We were invited by the Bishop of Teramo, Mons. Lorenzo Leuzzi, for a meeting, “From San Gabriele to St. John Paul II: The WYDs in the Life of the Church”. As part of the celebrations, some 50 of us gathered to learn from each other and to share the impact of WYD in our countries. We prayed the Rosary during a Vigil with Vatican Secretary of State, Cardinal Pietro Parolin (watch the video) , and we listened to various presentations on the topic of World Youth Days and the Synod on Youth.
We each received a copy of the Post-Synodal Document, Christus Vivit, but that night, I realized that the six of us at least didn’t need to read it; we lived it with those kids at that bar.
Young people need to be met where they’re at. They need to be listened to. We need to take their questions seriously and be honest with our answers. They need to be challenged and given responsibility. They need to be invited and we need to walk with them. That’s what we did that night.
The Good News is that this strategy doesn't just work with young people: This is how we are to evangelize everyone! The Christus Vivit approach is for everyone.
The next morning, none of them came to Mass at the Shrine. At least I didn’t see any of them. I prayed that some would come – that would have been a confirmation that our work was done. I have to admit I was a bit saddened that none of them came.
But that’s the other part of working with young people. It’s probably the hardest part: we have to invite them and be willing to walk with them without expecting any particular result. God can worry about the results. We just need to do the work.
And not be afraid to say His name: Jesus Christ.
That’s the stuff that the Book of Acts is made of. That’s why the Post-Synodal Document is called “Christus Vivit”. It’s probably what most of us are scared of and why many fail at youth ministry.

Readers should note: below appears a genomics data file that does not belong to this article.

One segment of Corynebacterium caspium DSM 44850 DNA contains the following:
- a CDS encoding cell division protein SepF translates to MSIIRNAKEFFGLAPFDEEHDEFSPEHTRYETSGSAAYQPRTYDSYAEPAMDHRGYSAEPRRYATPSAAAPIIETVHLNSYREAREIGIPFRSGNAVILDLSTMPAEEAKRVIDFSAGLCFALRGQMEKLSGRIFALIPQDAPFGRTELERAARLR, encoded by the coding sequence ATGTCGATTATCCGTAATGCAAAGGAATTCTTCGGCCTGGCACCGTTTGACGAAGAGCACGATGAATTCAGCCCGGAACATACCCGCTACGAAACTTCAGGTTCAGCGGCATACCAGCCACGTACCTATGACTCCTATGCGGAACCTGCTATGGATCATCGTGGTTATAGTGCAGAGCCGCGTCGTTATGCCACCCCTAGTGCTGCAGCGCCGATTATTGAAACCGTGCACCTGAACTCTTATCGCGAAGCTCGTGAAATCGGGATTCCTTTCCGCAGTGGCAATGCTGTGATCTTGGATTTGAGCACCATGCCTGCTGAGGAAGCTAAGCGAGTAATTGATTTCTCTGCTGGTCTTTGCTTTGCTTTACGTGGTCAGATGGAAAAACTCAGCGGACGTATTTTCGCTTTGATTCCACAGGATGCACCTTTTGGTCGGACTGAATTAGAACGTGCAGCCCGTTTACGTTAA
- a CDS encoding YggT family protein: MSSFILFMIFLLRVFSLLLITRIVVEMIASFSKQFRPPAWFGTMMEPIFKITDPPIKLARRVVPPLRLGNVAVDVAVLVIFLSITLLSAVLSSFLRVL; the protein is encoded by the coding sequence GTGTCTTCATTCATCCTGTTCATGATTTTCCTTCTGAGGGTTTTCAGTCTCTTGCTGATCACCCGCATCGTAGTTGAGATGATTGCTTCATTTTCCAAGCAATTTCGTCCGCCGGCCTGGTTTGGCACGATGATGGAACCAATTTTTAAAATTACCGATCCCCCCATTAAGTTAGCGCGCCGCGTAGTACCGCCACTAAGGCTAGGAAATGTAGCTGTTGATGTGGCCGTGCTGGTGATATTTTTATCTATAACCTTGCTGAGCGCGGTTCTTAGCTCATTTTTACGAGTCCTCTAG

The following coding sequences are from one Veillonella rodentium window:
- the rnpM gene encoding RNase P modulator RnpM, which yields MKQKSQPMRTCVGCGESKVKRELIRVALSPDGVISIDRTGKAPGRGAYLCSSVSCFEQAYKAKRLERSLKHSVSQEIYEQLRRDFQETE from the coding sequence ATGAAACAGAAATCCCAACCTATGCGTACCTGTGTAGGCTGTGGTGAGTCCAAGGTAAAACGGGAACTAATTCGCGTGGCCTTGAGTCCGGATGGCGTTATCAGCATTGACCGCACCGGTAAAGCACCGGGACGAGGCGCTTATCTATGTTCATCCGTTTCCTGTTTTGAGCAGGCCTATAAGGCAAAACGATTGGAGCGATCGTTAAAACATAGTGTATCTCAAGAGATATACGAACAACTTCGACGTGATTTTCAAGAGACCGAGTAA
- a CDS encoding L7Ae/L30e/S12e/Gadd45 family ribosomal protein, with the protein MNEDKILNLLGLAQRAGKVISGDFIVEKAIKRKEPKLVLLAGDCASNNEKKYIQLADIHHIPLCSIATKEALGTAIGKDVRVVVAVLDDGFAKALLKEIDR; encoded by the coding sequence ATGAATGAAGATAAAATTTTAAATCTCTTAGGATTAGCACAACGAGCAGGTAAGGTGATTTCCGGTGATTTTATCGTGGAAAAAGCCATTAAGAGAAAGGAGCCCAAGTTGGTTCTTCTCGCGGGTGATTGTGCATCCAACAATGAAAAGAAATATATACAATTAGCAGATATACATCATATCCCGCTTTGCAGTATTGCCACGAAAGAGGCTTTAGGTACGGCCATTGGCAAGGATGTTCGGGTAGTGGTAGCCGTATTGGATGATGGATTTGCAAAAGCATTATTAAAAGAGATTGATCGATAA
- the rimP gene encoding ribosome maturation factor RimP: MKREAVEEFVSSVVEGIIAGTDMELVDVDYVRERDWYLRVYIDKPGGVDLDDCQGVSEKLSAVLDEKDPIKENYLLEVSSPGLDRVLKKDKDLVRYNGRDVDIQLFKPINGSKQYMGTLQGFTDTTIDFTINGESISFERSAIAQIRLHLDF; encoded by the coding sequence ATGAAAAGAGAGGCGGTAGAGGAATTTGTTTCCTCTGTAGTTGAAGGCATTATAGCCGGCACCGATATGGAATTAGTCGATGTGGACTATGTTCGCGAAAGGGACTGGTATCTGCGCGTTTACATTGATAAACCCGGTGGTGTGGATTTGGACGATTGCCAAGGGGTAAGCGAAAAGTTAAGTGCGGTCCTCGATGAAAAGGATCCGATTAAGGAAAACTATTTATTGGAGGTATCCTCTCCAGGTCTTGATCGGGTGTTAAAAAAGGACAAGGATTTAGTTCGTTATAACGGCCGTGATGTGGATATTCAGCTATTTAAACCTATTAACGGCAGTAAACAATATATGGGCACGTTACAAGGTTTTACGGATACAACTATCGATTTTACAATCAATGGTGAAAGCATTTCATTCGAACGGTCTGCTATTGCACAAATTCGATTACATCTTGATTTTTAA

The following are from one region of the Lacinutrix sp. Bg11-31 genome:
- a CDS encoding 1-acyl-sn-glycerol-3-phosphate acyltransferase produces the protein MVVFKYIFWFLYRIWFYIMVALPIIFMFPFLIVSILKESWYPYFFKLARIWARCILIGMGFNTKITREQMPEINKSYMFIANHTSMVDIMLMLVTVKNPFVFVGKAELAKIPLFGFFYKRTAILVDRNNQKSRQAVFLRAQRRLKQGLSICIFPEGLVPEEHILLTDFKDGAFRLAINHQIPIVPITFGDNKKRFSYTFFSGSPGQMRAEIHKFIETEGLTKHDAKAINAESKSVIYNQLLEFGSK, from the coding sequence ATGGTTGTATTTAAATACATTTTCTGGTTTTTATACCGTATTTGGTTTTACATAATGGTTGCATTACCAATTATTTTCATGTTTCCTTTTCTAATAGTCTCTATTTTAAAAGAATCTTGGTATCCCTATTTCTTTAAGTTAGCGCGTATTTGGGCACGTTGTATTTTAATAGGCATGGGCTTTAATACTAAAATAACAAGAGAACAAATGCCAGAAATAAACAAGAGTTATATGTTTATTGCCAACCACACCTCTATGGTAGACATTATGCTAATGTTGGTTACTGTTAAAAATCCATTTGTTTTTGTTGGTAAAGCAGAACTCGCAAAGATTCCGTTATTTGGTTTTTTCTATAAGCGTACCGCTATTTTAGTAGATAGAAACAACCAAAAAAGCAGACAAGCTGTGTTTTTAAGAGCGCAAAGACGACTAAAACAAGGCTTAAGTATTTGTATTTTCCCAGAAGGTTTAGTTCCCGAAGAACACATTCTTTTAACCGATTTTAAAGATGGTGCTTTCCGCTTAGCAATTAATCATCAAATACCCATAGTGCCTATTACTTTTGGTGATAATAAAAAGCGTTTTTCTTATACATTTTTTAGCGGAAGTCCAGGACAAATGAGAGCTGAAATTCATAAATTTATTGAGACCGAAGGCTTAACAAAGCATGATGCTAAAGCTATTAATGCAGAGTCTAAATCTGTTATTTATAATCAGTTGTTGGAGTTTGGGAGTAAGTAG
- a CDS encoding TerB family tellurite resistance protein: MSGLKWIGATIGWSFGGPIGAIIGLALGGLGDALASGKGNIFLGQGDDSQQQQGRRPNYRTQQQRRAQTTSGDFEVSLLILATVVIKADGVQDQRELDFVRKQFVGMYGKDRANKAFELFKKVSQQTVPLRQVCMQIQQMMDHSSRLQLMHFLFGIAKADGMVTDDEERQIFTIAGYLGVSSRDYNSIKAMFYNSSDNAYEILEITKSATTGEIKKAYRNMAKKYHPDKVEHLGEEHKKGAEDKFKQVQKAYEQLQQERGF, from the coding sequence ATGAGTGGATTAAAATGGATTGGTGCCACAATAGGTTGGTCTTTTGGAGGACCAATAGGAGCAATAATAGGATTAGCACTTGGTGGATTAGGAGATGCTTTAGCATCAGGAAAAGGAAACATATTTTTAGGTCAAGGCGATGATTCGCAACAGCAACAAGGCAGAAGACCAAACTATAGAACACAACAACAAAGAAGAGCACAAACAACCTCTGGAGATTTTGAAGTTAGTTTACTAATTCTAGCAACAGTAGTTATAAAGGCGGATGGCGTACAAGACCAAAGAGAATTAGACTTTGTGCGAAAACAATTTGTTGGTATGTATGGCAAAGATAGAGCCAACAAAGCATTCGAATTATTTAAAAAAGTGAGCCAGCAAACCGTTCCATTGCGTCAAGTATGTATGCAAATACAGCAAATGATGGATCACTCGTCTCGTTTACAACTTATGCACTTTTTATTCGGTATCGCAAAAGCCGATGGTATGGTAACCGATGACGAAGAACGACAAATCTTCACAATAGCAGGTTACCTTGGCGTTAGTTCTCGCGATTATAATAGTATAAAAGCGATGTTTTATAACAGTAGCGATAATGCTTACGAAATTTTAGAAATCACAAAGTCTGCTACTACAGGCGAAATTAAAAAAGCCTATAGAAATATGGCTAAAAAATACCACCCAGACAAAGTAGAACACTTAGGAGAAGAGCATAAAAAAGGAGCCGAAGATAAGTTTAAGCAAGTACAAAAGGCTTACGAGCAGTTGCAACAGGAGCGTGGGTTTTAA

The whole group: Participants in the "From San Gabriele to St. John Paul II 2019" gathering.
Recently, our blog editor, Kristina Glicksman, shared with me this quote from Pope Paul VI's Evangelii Nuntiandi:
"The Holy Spirit is the soul of the Church. It is He who explains to the faithful the deep meaning of the teaching of Jesus and of His mystery. It is the Holy Spirit who, today just as at the beginning of the Church, acts in every evangelizer who allows himself to be possessed and led by Him. The Holy Spirit places on his lips the words which he could not find by himself, and at the same time the Holy Spirit predisposes the soul of the hearer to be open and receptive to the Good News and to the kingdom being proclaimed."Techniques of evangelization are good, but even the most advanced ones could not replace the gentle action of the Spirit. The most perfect preparation of the evangelizer has no effect without the Holy Spirit. Without the Holy Spirit the most convincing dialectic has no power over the heart of man." (EN #75)
This week we celebrate the Feast of the Ascension and then comes the Feast of Pentecost. That’s where it all began. We must trust that the Spirit that came upon the apostles so long ago is still active today. It is still the same creative Spirit that leads us into strange and awesome circumstances and that propels us to proclaim the name of Jesus Christ to all nations.
For more, here's a short video about the gathering, created by Teramoweb:
Every week, Deacon Pedro takes a particular topic apart, not so much to explore or explain the subject to its fullness, but rather to provide insights that will deepen our understanding of the subject. And don’t worry, at the end of the day he always puts the pieces back together. There are no limits to deaconstructing: Write to him and ask any questions about the faith or Church teaching: firstname.lastname@example.org.
Salt and Light Catholic Media Foundation – Born on the wings of World Youth Day 2002 in Canada, Salt + Light is a unique instrument of the New Evangelization. It is dedicated to being – and helping others become – the salt of the earth and the light of the world. Our mission is to proclaim Jesus Christ and the joy of the Gospel to the world by telling stories of hope that bring people closer to Christ and the Catholic faith.